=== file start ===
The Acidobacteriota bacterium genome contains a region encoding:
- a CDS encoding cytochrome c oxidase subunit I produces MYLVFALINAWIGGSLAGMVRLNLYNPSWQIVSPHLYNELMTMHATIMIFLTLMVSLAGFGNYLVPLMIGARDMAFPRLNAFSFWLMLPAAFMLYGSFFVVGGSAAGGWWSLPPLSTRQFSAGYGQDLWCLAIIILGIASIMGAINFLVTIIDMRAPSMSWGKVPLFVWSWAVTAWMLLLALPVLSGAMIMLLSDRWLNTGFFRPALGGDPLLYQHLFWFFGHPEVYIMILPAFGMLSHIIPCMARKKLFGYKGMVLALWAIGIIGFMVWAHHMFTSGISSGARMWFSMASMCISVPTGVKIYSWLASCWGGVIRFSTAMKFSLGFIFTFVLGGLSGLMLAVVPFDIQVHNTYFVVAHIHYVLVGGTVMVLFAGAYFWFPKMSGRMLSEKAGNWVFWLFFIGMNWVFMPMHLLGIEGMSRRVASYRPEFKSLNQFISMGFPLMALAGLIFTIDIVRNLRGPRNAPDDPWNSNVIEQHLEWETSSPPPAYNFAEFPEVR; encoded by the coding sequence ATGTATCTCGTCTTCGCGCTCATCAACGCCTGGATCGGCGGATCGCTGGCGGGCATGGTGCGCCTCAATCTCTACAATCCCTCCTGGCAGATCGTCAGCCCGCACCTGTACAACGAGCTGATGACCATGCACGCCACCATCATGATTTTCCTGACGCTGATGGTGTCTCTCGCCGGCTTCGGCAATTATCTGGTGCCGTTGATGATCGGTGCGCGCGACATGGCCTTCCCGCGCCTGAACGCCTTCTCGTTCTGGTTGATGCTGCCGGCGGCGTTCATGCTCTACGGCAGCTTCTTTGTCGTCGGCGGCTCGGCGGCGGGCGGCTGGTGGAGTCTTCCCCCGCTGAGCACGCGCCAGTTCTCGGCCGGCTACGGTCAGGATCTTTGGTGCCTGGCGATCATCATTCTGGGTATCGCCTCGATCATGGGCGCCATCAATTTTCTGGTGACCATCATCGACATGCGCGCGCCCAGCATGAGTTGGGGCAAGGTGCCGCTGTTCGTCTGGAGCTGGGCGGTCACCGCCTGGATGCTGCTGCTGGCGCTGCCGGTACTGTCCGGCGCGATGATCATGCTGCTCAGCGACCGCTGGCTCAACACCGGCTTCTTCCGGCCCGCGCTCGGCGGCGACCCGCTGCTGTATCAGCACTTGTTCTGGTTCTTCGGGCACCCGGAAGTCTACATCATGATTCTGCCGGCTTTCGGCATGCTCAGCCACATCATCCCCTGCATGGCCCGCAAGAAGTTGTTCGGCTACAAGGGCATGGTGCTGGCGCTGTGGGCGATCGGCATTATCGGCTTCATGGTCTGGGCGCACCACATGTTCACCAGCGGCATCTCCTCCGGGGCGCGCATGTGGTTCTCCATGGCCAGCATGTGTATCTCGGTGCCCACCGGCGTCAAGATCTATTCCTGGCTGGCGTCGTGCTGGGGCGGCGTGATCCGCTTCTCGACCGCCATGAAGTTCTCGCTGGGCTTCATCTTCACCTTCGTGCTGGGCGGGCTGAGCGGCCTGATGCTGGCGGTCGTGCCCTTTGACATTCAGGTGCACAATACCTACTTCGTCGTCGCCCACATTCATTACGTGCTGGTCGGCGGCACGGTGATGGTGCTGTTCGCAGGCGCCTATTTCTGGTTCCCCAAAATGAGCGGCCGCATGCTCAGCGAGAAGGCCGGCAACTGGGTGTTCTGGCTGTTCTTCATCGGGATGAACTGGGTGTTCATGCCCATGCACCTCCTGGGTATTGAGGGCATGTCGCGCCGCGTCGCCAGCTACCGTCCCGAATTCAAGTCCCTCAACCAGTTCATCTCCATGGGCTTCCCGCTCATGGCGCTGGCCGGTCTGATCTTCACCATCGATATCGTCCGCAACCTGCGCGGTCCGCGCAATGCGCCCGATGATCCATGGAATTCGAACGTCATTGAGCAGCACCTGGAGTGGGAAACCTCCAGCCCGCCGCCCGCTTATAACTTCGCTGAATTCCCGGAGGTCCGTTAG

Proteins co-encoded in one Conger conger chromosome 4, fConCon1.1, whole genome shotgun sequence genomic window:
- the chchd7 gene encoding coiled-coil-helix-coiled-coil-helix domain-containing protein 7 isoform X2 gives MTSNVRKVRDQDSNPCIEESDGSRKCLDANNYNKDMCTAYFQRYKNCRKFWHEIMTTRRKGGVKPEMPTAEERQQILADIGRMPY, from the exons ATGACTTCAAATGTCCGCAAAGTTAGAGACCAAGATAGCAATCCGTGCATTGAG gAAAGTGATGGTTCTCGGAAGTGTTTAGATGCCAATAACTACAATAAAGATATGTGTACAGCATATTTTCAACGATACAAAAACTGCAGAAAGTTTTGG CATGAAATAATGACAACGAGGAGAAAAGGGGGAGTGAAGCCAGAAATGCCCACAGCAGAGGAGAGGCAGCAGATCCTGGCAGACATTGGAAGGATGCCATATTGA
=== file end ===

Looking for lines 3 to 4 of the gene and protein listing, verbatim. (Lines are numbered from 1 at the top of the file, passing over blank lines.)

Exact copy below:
Proteins co-encoded in one Conger conger chromosome 4, fConCon1.1, whole genome shotgun sequence genomic window:
- the chchd7 gene encoding coiled-coil-helix-coiled-coil-helix domain-containing protein 7 isoform X2 gives MTSNVRKVRDQDSNPCIEESDGSRKCLDANNYNKDMCTAYFQRYKNCRKFWHEIMTTRRKGGVKPEMPTAEERQQILADIGRMPY, from the exons ATGACTTCAAATGTCCGCAAAGTTAGAGACCAAGATAGCAATCCGTGCATTGAG gAAAGTGATGGTTCTCGGAAGTGTTTAGATGCCAATAACTACAATAAAGATATGTGTACAGCATATTTTCAACGATACAAAAACTGCAGAAAGTTTTGG CATGAAATAATGACAACGAGGAGAAAAGGGGGAGTGAAGCCAGAAATGCCCACAGCAGAGGAGAGGCAGCAGATCCTGGCAGACATTGGAAGGATGCCATATTGA